- Quebec issued a religious neutrality bill forbidding public workers from wearing face coverings and burqas when accessing public services
- Reasons behind the bill include security, identification purposes, and reducing the presence of conspicuous religious symbols in public
- The law received backlash from the Muslim community
- The National Council of Canadian Muslims said it might resort to a court challenge
Muslim women will be forced to remove their face coverings and burqas to access public services, including riding a bus, under a new law passed Wednesday by the Quebec National Assembly.
Bill 62, known as the religious neutrality legislation, forbids public workers and those who wish to access a public service from wearing a face covering, including the niqab and burqa. Public workers include teachers, daycare workers, and doctors.
The bill was introduced in 2015 but was shelved after the shooting at a Quebec City mosque, where six Muslims died while at prayer Jan. 29.
The government wants to keep deep separation between state and religion - to reduce the presence of conspicuous religious symbols in public. It is considered a fundamental Quebec value that the state not promote religion.
Quebec Justice Minister Stephanie Vallee said the law is necessary for “communication reasons, identification reasons and security reasons.
“This is a bill about le vivre ensemble [living together in harmony], it’s a bill about guidelines and clearly establishes the neutrality of the state,” Vallee said.
But the Canadian Council of Muslim Women’s Samaa Elibyari said the law is disturbing because it focuses on Muslims.
“It gives the impression that we are a problem,” Elibyari said.
Montreal Mayor Denis Coderre has criticized the bill and said the province has no right to tell city workers what to wear.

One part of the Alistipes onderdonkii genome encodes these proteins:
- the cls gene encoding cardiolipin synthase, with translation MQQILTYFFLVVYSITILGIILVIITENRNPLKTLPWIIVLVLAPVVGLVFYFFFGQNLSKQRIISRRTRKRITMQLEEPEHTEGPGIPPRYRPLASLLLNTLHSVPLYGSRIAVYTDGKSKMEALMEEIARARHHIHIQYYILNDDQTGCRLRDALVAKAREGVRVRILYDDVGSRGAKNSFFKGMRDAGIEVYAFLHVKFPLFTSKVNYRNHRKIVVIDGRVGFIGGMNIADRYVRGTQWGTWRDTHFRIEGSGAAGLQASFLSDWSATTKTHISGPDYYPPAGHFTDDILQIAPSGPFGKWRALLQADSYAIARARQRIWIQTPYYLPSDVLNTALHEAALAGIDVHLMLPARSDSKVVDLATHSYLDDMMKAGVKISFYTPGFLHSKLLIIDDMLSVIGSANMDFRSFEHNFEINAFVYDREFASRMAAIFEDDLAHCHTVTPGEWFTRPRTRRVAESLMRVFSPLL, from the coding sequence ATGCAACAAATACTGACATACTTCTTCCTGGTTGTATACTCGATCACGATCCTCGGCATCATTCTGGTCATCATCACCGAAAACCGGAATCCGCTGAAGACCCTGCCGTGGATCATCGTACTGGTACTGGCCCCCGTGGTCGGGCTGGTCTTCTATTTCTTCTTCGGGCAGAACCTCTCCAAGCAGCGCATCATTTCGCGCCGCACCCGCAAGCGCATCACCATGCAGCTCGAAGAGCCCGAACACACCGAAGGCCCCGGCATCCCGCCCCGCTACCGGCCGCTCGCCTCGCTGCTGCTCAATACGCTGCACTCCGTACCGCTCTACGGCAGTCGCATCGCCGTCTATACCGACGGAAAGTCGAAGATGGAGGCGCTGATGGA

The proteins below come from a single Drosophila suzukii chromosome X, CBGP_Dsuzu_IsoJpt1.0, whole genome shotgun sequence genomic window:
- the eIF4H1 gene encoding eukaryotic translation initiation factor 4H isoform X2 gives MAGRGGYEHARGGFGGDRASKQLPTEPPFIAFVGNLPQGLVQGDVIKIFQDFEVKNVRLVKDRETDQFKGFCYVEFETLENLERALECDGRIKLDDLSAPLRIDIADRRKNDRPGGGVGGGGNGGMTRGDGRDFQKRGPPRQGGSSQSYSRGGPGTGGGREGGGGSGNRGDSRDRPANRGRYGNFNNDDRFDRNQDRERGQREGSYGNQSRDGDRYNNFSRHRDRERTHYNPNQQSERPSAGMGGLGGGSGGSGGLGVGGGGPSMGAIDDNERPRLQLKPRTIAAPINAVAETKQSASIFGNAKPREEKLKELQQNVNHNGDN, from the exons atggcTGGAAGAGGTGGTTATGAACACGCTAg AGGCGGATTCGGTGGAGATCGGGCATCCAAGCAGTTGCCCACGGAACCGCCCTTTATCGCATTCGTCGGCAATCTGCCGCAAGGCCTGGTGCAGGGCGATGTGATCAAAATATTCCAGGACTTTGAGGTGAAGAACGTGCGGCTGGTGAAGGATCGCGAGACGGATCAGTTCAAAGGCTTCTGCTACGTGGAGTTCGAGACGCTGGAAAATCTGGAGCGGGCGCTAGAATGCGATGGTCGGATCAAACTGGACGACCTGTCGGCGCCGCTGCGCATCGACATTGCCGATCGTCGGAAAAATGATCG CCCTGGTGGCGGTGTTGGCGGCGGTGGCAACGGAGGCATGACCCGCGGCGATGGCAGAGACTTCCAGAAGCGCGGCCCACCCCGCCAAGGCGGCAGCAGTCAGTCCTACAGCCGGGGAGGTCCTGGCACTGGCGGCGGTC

He also worried about employees like bus drivers telling riders they have to remove anything that covers their faces before boarding a municipal bus.
Vallee said a woman wearing a niqab or burqa would have to remove the clothing while using public transit.
Guidelines on how to apply the law and who will do it will be phased in by the end of next June, after consultations with groups, Vallee said.
The National Council of Canadian Muslims said it is studying its options, including the possibility of a court challenge.
Vallee said she expected the bill to be tested.
"In every piece of legislation, there's a risk of it being contested by those who don't agree with it," she said.
Officials said the Muslim community would have an opportunity to give opinions on the face covering ban in the near future but it is possible to apply for an exemption.
And those who provide spiritual guidance are exempted.
Others have said the new law will not stand up to a legal challenge under the Canadian Charter of Rights and Freedoms.
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This article has been adapted from its original source.
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